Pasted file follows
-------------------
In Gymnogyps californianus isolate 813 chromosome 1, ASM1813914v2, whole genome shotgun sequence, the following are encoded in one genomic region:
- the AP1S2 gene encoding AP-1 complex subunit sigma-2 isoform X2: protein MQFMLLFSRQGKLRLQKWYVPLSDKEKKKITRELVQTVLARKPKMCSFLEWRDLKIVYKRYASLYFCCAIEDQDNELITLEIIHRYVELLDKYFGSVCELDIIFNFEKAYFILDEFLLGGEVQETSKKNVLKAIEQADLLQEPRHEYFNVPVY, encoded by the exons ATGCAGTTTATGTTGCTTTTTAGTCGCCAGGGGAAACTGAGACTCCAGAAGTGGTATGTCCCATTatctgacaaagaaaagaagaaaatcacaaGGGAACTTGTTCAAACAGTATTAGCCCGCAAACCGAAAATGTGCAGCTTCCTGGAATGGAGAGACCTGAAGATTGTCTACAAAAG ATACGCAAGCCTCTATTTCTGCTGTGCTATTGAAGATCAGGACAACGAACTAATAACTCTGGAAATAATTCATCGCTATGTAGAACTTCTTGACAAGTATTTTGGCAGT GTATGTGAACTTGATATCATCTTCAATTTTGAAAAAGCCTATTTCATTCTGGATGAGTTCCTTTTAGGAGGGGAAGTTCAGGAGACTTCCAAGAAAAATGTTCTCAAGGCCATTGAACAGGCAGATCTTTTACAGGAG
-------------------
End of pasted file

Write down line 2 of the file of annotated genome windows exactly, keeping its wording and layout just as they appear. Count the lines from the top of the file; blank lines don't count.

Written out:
- the AP1S2 gene encoding AP-1 complex subunit sigma-2 isoform X2: protein MQFMLLFSRQGKLRLQKWYVPLSDKEKKKITRELVQTVLARKPKMCSFLEWRDLKIVYKRYASLYFCCAIEDQDNELITLEIIHRYVELLDKYFGSVCELDIIFNFEKAYFILDEFLLGGEVQETSKKNVLKAIEQADLLQEPRHEYFNVPVY, encoded by the exons ATGCAGTTTATGTTGCTTTTTAGTCGCCAGGGGAAACTGAGACTCCAGAAGTGGTATGTCCCATTatctgacaaagaaaagaagaaaatcacaaGGGAACTTGTTCAAACAGTATTAGCCCGCAAACCGAAAATGTGCAGCTTCCTGGAATGGAGAGACCTGAAGATTGTCTACAAAAG ATACGCAAGCCTCTATTTCTGCTGTGCTATTGAAGATCAGGACAACGAACTAATAACTCTGGAAATAATTCATCGCTATGTAGAACTTCTTGACAAGTATTTTGGCAGT GTATGTGAACTTGATATCATCTTCAATTTTGAAAAAGCCTATTTCATTCTGGATGAGTTCCTTTTAGGAGGGGAAGTTCAGGAGACTTCCAAGAAAAATGTTCTCAAGGCCATTGAACAGGCAGATCTTTTACAGGAG